Library

Cathach

 

THE CATHACH / The Psalter of St Columba

RIA MS 12 R 33
c. A.D. 560-600
Vellum: 27cm x 19cm
58 leaves (original c. 110 leaves)

 

The Cathach / Psalter of St Columba, f. 21r, Psalm 56. Miserere mei deus miserere mei.

 

Written in Latin. The Cathach is the oldest extant Irish manuscript of the Psalter and the earliest example of Irish writing. It contains a Vulgate version of Psalms XXX (10) to CV (13) with an interpretative rubric or heading before each psalm. It is traditionally ascribed to St Columba as the copy, made at night in haste by a miraculous light, of a Psalter lent to Columba by St Finnian. A dispute arose about the ownership of the copy and King Diarmait Mac Cerbhaill gave the judgement ‘To every cow belongs her calf, therefore to every book belongs its copy’. The arbitration failed and the Psalter of St Columba passed into the hands of the O'Donnells after the battle of Cul Dremhne in A.D. 561. St Columba went to Iona in A.D. 563. It is possible to date the manuscript late 6th or early 7th century from the script, but modern historical scholarship has cast doubts on the authorship by St Columba.

The Psalter remained in the possession of the O’Donnells but in the custody of the Mac Robhartaigh family at Ballymagroarty, Co. Donegal. Between 1062 and 1098 a special cumdach or shrine was made for it and the manuscript was named ‘Cathach’ or ‘Battler’ from the practice of carrying it thrice right-hand-wise around the field of battle as a talisman. It was taken to France in 1691 and brought back to Sir Neal O'Donel, Newport, Co. Mayo, in 1802. The manuscript was discovered in 1813 when the cumdach was opened by Sir William Betham. It was deposited in the Academy by Sir Richard O'Donel in 1843.

The script by one scribe is early majuscule with ornamental capitals, some of which are in red and, like the red in the lettering for the rubrics, the colour has faded. The framework of the capitals is often outlined by a series of scarlet dots and the decoration is mostly by spirals and animal heads. The capitals do not stand out from the text but are drawn in by a series of letters of diminishing size.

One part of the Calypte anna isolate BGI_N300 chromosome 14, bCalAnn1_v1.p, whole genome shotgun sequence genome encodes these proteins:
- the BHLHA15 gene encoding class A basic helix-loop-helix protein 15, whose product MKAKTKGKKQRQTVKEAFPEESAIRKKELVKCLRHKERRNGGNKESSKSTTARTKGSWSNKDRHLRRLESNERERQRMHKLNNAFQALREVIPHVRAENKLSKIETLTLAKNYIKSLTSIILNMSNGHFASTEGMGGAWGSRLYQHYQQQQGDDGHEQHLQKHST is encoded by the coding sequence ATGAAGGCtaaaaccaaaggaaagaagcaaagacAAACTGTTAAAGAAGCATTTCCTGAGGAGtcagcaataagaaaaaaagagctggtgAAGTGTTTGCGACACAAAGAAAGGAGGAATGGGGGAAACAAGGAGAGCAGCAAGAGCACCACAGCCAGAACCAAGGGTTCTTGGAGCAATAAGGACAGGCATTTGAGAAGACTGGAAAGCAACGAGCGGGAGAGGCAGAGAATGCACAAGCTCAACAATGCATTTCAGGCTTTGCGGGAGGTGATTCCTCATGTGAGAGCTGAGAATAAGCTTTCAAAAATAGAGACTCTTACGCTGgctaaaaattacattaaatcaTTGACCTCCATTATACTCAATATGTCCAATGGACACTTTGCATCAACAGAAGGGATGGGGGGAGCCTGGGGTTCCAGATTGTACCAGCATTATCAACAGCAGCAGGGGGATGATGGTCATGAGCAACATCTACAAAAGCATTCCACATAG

The leaves when taken from the casket were caked together and cockled. In 1920, in the British Museum Bindery, the leaves were separated and mounted in paper frames and the butt joints were overlaid with white net. In 1980-1 further repair and rebinding work was carried out by Roger Powell and his assistant, Dorothy Cumpstey, at a cost of £6,150Stg for the repair and £250Stg for the case. The paper mounting, from which the vellum leaves had come adrift, was replaced by new vellum mounts specially stained to match the colour of the original leaves. Pieces of degreased fish skin were used for joining butted edges in the vellum mounts. The leaves, assembled in sections, were sewn within a zig-zag of hand-made paper onto cords and bound in English oak boards. The spine was covered in white alum-tawed pigskin. To keep the vellum under pressure and to prevent cockling, the rebound manuscript was put into a special box designed by David Powell and made by George Taylor in Edward Barnsley's workshop.

The Cathach was published in CD-ROM format by the Academy in 2002.

The late 11th-century shrine (cumdach) of the Cathach, made by Sitric of Kells, Co. Meath to the order of Cathbarr O’Donnell, may be seen in the National Museum of Ireland.

- J.J.G. Alexander (ed.), Insular manuscripts, 6th to 9th century (London, 1978), 28-9.
- W. Betham, Irish antiquarian researches (Dublin, 1827), 107-21.
- T.J. Brown, ‘The Irish element in the insular system of scripts to circa A.D. 850’ in H. Lowe (ed.), Die Iren und Europa im früheren Mittelalter (Stuttgart, 1982), 101-19.
- F.J. Byrne, A Thousand years of Irish script: Catalogue of an exhibition of Irish manuscripts in Oxford Libraries (Oxford, 1979).
- C. Douglas, The Battle Book of the O’Donnells (Berkeley, 1935).
- M. Esposito, ‘The Cathach of St Columba’, Louth Archaeological Journal 4 (1916-20), 80-3.
- M. Herity and A. Breen, The Cathach of Colum Cille: an introduction (Dublin, 2002).
- J.F. Kenney, Sources for the early history of Ireland: ecclesiastical (New York, 1929), 638-9.
- H.J. Lawlor, ‘The Cathach of St Columba’, Proc. RIA 33 C 11 (1916-17), 243-443.
- E.A. Löwe (ed.), Codices Latini antiquiores ... (Oxford, 1972), No. 266.
- M. McNamara, ‘Psalter text and psalter study in the early Irish church (A.D. 600-1200)’, Proc. RIA 73 C 7 (1973), 264-9.
- R.S. Ó Cochláin, ‘The Cathach Battle Book and the O’Donnells’, The Irish Sword 8 (1968), 157-77.
- Dáithí Ó Cróinín, ‘The Cathach and Domnach Airgid’ in Bernadette Cunningham and Siobhán Fitzpatrick (eds), Treasures of the Royal Irish Academy Library (Dublin, 2009), 1-8.
- R. Ó Floinn, ‘Sandhills, silver and shrines: fine metal work of the medieval period from Donegal’ in Donegal, history and society, ed. M. Dunlevy et al. (Dublin, 1995), 85-148.
- Timothy O’Neill, ‘Quills, inks and vellums’ in Bernadette Cunningham and Siobhán Fitzpatrick (eds), Treasures … (Dublin, 2009), 45-9.
- W. Reeves, The Life of S. Columba... written by Adamnan (Dublin, 1857).
- U. Roth, ‘Studien zur Ornamentik frühchristlicher Handschriften des insularen Bereichs’, Bericht der Romisch-Germanischen Kommission 60 (1979), 61-87.
- B. Schauman, ‘Early Irish manuscripts: the art of the scribes’, Expedition 21 (1979), 33-47; ‘The Irish script of the manuscript Biblioteca Ambrosiana’, Scriptorium 32 (1978), 3-18.
- G.O. Simms, The Psalms in the days of St Columba (Dublin, 1963).

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